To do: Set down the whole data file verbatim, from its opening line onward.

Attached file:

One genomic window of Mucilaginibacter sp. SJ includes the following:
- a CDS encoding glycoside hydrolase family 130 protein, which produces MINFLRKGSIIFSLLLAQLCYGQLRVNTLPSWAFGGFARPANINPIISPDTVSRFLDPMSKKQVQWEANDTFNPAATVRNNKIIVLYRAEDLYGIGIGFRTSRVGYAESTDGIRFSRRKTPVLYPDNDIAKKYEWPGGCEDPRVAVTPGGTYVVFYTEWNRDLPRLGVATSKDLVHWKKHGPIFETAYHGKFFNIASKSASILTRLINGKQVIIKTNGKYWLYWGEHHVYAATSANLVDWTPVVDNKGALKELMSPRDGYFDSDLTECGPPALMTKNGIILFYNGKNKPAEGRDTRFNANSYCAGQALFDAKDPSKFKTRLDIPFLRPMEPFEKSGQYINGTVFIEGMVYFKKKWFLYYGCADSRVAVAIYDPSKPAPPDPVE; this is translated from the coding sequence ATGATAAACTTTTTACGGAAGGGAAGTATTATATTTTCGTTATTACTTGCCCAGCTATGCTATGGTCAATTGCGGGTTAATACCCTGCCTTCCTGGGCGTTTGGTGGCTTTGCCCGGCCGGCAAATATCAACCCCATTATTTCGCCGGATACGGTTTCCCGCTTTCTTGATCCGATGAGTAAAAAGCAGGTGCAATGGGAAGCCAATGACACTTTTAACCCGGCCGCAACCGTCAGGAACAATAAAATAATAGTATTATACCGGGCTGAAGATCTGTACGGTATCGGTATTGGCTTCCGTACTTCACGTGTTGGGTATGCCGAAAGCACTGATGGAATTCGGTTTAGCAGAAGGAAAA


One genomic window of Mucilaginibacter sp. SJ includes the following:
- a CDS encoding glycoside hydrolase family 130 protein, which produces MINFLRKGSIIFSLLLAQLCYGQLRVNTLPSWAFGGFARPANINPIISPDTVSRFLDPMSKKQVQWEANDTFNPAATVRNNKIIVLYRAEDLYGIGIGFRTSRVGYAESTDGIRFSRRKTPVLYPDNDIAKKYEWPGGCEDPRVAVTPGGTYVVFYTEWNRDLPRLGVATSKDLVHWKKHGPIFETAYHGKFFNIASKSASILTRLINGKQVIIKTNGKYWLYWGEHHVYAATSANLVDWTPVVDNKGALKELMSPRDGYFDSDLTECGPPALMTKNGIILFYNGKNKPAEGRDTRFNANSYCAGQALFDAKDPSKFKTRLDIPFLRPMEPFEKSGQYINGTVFIEGMVYFKKKWFLYYGCADSRVAVAIYDPSKPAPPDPVE; this is translated from the coding sequence ATGATAAACTTTTTACGGAAGGGAAGTATTATATTTTCGTTATTACTTGCCCAGCTATGCTATGGTCAATTGCGGGTTAATACCCTGCCTTCCTGGGCGTTTGGTGGCTTTGCCCGGCCGGCAAATATCAACCCCATTATTTCGCCGGATACGGTTTCCCGCTTTCTTGATCCGATGAGTAAAAAGCAGGTGCAATGGGAAGCCAATGACACTTTTAACCCGGCCGCAACCGTCAGGAACAATAAAATAATAGTATTATACCGGGCTGAAGATCTGTACGGTATCGGTATTGGCTTCCGTACTTCACGTGTTGGGTATGCCGAAAGCACTGATGGAATTCGGTTTAGCAGAAGGAAAA